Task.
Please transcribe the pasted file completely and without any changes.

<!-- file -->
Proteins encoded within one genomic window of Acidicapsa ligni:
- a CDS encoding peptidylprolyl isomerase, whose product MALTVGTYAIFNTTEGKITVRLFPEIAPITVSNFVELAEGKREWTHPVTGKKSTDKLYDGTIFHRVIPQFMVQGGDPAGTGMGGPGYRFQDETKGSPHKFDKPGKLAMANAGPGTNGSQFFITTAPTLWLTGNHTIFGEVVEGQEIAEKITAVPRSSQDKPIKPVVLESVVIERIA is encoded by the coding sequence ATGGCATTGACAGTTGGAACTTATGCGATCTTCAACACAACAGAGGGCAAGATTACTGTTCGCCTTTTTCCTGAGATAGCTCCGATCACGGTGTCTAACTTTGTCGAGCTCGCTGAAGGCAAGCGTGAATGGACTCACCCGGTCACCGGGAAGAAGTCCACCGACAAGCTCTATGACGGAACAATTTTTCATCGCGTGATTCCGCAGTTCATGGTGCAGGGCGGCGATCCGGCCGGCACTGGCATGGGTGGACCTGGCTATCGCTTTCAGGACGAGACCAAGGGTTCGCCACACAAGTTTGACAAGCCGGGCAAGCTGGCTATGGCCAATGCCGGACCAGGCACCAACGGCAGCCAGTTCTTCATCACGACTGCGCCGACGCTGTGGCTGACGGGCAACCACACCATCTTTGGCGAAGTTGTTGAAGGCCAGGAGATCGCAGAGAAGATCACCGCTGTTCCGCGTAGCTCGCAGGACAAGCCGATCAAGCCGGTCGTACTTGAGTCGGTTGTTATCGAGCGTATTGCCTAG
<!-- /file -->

Proteins encoded within one genomic window of Acidicapsa ligni:
- a CDS encoding peptidylprolyl isomerase, whose product MALTVGTYAIFNTTEGKITVRLFPEIAPITVSNFVELAEGKREWTHPVTGKKSTDKLYDGTIFHRVIPQFMVQGGDPAGTGMGGPGYRFQDETKGSPHKFDKPGKLAMANAGPGTNGSQFFITTAPTLWLTGNHTIFGEVVEGQEIAEKITAVPRSSQDKPIKPVVLESVVIERIA is encoded by the coding sequence ATGGCATTGACAGTTGGAACTTATGCGATCTTCAACACAACAGAGGGCAAGATTACTGTTCGCCTTTTTCCTGAGATAGCTCCGATCACGGTGTCTAACTTTGTCGAGCTCGCTGAAGGCAAGCGTGAATGGACTCACCCGGTCACCGGGAAGAAGTCCACCGACAAGCTCTATGACGGAACAATTTTTCATCGCGTGATTCCGCAGTTCATGGTGCAGGGCGGCGATCCGGCCGGCACTGGCATGGGTGGACCTGGCTATCGCTTTCAGGACGAGACCAAGGGTTCGCCACACAAGTTTGACAAGCCGGGCAAGCTGGCTATGGCCAATGCCGGACCAGGCACCAACGGCAGCCAGTTCTTCATCACGACTGCGCCGACGCTGTGGCTGACGGGCAACCACACCATCTTTGGCGAAGTTGTTGAAGGCCAGGAGATCGCAGAGAAGATCACCGCTGTTCCGCGTAGCTCGCAGGACAAGCCGATCAAGCCGGTCGTACTTGAGTCGGTTGTTATCGAGCGTATTGCCTAG